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- Holmes's canonical conversation with Culverton Smith gets a rewrite from Holmes's Point of View. He's dying with Smith gloating over him - needless to say, it's a pretty intense, heart-in-your-throat scene. Though it ends badly for Smith.
- Some of Holmes's torture scenes are longer and more graphic than others, but none of them are fully played-out. This might be considered a case of Nothing Is Scarier - especially the poker scene, which is only mentioned afterwards and never described in-detail. All we know is that Sherlock screamed his brother's name.
- In one scene, Holmes has another Flashback Nightmare and is snapped out of it by Watson, who then soothes him back to sleep when he doesn't want to go back. Watson unwittingly sends his best friend back to his nightmares.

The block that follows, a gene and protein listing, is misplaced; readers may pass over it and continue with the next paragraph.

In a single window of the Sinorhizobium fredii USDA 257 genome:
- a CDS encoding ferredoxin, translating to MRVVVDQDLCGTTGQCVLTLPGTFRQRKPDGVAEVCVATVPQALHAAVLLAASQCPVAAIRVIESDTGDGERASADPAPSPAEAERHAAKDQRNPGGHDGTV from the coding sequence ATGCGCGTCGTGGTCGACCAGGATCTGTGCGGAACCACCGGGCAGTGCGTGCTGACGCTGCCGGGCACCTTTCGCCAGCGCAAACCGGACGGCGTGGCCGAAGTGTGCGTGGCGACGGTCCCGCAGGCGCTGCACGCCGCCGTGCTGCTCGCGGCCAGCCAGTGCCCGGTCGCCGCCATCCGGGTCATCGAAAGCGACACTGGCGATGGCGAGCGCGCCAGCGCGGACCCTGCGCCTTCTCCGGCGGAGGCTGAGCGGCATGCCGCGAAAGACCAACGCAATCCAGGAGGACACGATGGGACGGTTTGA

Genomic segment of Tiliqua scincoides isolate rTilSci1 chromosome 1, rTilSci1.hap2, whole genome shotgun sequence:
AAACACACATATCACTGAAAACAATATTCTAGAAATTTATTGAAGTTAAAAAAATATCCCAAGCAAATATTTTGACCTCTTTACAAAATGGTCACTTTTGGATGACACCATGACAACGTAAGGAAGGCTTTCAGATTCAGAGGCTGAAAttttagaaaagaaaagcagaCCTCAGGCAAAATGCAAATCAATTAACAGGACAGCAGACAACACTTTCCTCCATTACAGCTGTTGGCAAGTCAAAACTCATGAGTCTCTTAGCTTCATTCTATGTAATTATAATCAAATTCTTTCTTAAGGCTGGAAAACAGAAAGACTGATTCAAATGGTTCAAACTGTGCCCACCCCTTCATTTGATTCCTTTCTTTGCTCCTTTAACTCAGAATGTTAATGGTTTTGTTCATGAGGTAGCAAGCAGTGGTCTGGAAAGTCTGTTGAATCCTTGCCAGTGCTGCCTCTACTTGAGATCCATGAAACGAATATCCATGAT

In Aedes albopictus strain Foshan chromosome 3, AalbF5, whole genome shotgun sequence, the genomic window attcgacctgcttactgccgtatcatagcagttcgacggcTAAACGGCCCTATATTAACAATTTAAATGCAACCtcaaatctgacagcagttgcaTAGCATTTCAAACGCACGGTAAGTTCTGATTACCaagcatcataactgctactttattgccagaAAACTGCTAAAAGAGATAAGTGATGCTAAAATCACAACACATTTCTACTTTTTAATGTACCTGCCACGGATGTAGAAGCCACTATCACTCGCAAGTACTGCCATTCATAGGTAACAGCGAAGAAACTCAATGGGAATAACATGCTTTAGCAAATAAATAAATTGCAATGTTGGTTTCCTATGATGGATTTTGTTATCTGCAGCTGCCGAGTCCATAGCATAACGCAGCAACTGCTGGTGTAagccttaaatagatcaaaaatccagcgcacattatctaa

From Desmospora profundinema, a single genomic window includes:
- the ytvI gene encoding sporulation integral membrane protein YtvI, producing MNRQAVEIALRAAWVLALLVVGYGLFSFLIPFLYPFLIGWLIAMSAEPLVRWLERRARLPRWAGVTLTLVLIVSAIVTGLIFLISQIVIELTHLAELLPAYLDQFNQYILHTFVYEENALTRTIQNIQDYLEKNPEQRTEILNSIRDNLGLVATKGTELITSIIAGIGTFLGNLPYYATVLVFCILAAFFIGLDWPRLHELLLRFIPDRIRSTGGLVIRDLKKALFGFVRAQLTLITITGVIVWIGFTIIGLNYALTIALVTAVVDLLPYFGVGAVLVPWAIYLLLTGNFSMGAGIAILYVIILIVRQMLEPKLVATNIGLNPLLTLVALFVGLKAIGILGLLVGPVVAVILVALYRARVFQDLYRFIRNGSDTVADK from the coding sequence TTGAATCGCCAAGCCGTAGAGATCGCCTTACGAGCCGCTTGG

- Speaking of dear, dear Watson... Beware the Nice Ones. He feels no compunction in terrifying a criminal into talking and then shooting him when Holmes's life is on the line.
- When the narrative looks at Holmes's rescue via Lestrade's POV, Holmes's appearance is described in detail, including this: his gaunt face bruised, burnt, and scarred, his half-clothed body far more so and this: The ragged shirt [...] hanging in tatters on Holmes's truly emaciated frame. Clothing Damage. Does This Remind You of Anything?
- The bullet-pierced corpses of Mary and her baby in "Those Dark Hours". The author hated herself for writing that...